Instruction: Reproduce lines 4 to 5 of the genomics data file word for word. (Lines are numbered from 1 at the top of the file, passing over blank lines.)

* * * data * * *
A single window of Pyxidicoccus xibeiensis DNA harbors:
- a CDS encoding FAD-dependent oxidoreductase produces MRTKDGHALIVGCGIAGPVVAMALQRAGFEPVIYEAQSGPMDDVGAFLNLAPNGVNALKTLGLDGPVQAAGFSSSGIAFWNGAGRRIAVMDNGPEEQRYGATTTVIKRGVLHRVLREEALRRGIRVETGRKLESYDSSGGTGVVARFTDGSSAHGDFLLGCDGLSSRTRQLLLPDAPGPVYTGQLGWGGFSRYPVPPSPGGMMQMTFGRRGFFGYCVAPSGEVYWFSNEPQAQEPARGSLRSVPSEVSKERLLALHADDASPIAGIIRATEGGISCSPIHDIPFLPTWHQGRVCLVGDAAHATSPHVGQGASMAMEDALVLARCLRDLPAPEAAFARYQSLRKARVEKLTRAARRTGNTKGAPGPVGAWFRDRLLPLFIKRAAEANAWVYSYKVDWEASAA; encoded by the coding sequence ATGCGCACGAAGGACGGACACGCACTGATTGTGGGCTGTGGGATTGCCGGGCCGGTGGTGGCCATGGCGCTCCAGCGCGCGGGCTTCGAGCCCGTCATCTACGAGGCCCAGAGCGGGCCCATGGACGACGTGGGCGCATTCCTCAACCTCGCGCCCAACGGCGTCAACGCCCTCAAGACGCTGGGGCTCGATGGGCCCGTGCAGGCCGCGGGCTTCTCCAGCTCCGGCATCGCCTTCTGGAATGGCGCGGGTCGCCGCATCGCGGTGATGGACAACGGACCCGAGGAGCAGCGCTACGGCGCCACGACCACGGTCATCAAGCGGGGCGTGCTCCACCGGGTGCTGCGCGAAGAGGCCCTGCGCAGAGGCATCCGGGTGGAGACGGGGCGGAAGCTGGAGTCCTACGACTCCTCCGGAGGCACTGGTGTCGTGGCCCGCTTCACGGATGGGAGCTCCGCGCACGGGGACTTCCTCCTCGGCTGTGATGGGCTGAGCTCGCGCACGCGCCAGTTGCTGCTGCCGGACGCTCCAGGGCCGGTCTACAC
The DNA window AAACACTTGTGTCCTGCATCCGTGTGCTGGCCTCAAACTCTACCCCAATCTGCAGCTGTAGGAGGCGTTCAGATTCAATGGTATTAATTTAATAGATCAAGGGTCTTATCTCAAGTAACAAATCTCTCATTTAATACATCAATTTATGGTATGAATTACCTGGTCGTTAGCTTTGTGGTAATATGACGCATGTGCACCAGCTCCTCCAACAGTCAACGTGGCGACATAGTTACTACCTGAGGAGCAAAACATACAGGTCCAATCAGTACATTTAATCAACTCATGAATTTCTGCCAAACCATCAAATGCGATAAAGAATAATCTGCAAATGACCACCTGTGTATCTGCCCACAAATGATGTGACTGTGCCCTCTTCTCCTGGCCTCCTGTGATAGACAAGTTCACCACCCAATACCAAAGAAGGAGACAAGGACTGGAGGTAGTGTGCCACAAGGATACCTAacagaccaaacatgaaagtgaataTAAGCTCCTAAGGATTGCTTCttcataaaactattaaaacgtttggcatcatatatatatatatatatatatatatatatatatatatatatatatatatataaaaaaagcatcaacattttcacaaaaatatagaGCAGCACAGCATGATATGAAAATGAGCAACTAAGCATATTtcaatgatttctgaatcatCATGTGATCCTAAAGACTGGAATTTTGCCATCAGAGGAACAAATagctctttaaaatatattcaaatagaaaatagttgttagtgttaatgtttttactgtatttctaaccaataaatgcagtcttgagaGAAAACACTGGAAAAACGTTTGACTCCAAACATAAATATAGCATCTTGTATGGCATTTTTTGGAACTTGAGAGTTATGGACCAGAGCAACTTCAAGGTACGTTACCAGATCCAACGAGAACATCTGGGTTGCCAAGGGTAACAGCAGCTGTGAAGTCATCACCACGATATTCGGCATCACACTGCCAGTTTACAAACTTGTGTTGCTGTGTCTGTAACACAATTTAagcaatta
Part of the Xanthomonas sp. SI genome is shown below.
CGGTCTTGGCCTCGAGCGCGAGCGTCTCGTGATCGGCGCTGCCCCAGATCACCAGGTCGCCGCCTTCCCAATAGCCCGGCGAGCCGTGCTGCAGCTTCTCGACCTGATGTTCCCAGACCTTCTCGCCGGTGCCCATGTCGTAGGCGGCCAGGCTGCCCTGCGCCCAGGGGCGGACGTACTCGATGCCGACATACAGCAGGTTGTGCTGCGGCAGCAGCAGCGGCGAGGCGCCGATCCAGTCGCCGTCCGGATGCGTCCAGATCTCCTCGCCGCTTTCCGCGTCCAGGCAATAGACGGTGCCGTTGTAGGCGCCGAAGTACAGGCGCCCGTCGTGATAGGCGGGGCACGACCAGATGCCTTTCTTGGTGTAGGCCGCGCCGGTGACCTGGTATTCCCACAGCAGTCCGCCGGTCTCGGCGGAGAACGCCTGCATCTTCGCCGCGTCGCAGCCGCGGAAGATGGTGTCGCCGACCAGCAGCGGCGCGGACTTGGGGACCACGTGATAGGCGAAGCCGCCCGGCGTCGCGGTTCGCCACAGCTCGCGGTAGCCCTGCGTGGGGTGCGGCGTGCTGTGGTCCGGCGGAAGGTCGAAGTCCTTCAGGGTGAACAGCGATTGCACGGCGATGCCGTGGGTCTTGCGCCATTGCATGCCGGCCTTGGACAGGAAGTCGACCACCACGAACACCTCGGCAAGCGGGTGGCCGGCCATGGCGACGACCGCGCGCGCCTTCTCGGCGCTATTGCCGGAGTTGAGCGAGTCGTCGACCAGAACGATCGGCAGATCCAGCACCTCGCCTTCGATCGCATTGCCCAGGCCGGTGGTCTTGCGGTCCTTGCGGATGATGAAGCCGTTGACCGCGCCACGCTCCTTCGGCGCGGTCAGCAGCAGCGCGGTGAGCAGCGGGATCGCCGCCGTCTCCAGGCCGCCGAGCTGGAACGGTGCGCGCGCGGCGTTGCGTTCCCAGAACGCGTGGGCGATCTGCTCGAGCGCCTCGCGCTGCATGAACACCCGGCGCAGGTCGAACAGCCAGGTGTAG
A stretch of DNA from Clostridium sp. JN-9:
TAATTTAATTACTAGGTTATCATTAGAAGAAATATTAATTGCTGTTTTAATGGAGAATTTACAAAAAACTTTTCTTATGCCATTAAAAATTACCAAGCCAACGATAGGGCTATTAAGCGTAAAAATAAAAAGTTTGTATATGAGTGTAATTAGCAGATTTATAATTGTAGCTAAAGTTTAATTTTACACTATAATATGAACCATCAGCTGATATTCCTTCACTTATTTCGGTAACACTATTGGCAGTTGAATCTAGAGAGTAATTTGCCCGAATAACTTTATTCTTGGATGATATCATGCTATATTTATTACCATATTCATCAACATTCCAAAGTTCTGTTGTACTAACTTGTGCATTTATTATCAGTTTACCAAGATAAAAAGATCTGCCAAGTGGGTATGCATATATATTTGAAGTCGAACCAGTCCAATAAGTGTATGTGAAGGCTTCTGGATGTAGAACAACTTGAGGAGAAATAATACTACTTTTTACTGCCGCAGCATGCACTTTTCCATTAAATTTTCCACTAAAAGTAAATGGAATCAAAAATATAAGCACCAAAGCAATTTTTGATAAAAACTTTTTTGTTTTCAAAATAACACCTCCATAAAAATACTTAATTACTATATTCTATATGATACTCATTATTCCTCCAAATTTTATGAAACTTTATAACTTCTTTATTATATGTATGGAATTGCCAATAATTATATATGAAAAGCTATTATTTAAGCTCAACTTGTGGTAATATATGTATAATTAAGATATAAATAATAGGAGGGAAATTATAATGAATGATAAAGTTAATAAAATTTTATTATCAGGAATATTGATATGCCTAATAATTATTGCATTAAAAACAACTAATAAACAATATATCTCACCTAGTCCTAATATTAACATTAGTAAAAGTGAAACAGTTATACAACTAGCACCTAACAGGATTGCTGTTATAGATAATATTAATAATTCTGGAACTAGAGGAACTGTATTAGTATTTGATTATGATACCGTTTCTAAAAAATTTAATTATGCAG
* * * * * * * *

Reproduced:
Part of the Xanthomonas sp. SI genome is shown below.
CGGTCTTGGCCTCGAGCGCGAGCGTCTCGTGATCGGCGCTGCCCCAGATCACCAGGTCGCCGCCTTCCCAATAGCCCGGCGAGCCGTGCTGCAGCTTCTCGACCTGATGTTCCCAGACCTTCTCGCCGGTGCCCATGTCGTAGGCGGCCAGGCTGCCCTGCGCCCAGGGGCGGACGTACTCGATGCCGACATACAGCAGGTTGTGCTGCGGCAGCAGCAGCGGCGAGGCGCCGATCCAGTCGCCGTCCGGATGCGTCCAGATCTCCTCGCCGCTTTCCGCGTCCAGGCAATAGACGGTGCCGTTGTAGGCGCCGAAGTACAGGCGCCCGTCGTGATAGGCGGGGCACGACCAGATGCCTTTCTTGGTGTAGGCCGCGCCGGTGACCTGGTATTCCCACAGCAGTCCGCCGGTCTCGGCGGAGAACGCCTGCATCTTCGCCGCGTCGCAGCCGCGGAAGATGGTGTCGCCGACCAGCAGCGGCGCGGACTTGGGGACCACGTGATAGGCGAAGCCGCCCGGCGTCGCGGTTCGCCACAGCTCGCGGTAGCCCTGCGTGGGGTGCGGCGTGCTGTGGTCCGGCGGAAGGTCGAAGTCCTTCAGGGTGAACAGCGATTGCACGGCGATGCCGTGGGTCTTGCGCCATTGCATGCCGGCCTTGGACAGGAAGTCGACCACCACGAACACCTCGGCAAGCGGGTGGCCGGCCATGGCGACGACCGCGCGCGCCTTCTCGGCGCTATTGCCGGAGTTGAGCGAGTCGTCGACCAGAACGATCGGCAGATCCAGCACCTCGCCTTCGATCGCATTGCCCAGGCCGGTGGTCTTGCGGTCCTTGCGGATGATGAAGCCGTTGACCGCGCCACGCTCCTTCGGCGCGGTCAGCAGCAGCGCGGTGAGCAGCGGGATCGCCGCCGTCTCCAGGCCGCCGAGCTGGAACGGTGCGCGCGCGGCGTTGCGTTCCCAGAACGCGTGGGCGATCTGCTCGAGCGCCTCGCGCTGCATGAACACCCGGCGCAGGTCGAACAGCCAGGTGTAG